The COO is hired by and reports directly to the CEO or the President, and is responsible for carrying out the Company policies and managing the actions needed to reach company targets.
They’re usually held accountable for all areas of the company.
And they become your bridge to the staff so you can avoid the smaller details of managing the day to day operations, which allows you to work more exclusively on the larger picture and the long-term focus of the company and the brand.
Also, the COO keeps you up to date on everything and prepares reports on the effectiveness of the company’s policies, and operations, and marketing and programs.
They help you with your mission, and they keep you appraised of the company climate, they identify problems and solutions, they communicate with the team and vendors and governing agencies and investors if you have any, and they monitor long and short term goals and projections, and they locate and hire new team members, and manage the current team to maintain a high level of ethics.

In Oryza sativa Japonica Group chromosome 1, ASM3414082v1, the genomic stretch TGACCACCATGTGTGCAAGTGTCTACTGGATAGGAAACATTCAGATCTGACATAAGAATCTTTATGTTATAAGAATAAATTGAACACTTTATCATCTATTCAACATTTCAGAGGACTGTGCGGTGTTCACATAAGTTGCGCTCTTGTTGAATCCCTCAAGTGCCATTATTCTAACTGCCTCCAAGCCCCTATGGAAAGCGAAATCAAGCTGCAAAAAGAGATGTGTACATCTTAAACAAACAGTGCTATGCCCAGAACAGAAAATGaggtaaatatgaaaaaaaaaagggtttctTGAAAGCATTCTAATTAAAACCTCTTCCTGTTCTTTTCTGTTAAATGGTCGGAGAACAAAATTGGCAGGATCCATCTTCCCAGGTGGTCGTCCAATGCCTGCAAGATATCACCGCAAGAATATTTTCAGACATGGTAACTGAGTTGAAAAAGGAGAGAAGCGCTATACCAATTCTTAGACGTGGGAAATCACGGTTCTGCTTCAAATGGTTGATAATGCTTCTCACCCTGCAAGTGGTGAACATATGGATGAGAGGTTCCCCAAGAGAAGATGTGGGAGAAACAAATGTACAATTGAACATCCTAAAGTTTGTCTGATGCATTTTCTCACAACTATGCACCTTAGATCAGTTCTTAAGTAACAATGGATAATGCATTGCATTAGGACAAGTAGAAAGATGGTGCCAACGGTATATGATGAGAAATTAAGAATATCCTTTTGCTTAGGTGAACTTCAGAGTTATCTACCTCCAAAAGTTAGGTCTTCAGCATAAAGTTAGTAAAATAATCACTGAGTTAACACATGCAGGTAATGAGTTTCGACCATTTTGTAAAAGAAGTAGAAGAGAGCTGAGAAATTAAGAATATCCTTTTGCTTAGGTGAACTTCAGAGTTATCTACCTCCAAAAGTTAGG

The Qualities You Should Look For
And I’m just sharing with you things that are important for COOs that I work with. Your list might be different depending on the industry you’re in, or the needs you have as a company and as a CEO or owner of the organization.
Another important factor for us is that a COO needs to be so in tuned with our company, and our competition, and our team that they anticipate challenges and trends and needs.
Now to be the kind of person who can handle that, I’d be searching for someone who has COO experience or someone with such strong skills in all these areas that I can train them, which might be someone already on my team, or it might mean going outside of my company or my industry and bringing in someone with experience. Both scenarios have their pros and cons and both can work.
But in addition to that I want someone who, in their nature, in their own personal values, is ingrained with: honesty, accountability, straightforwardness, clear thinking, integrity, leadership and dedication.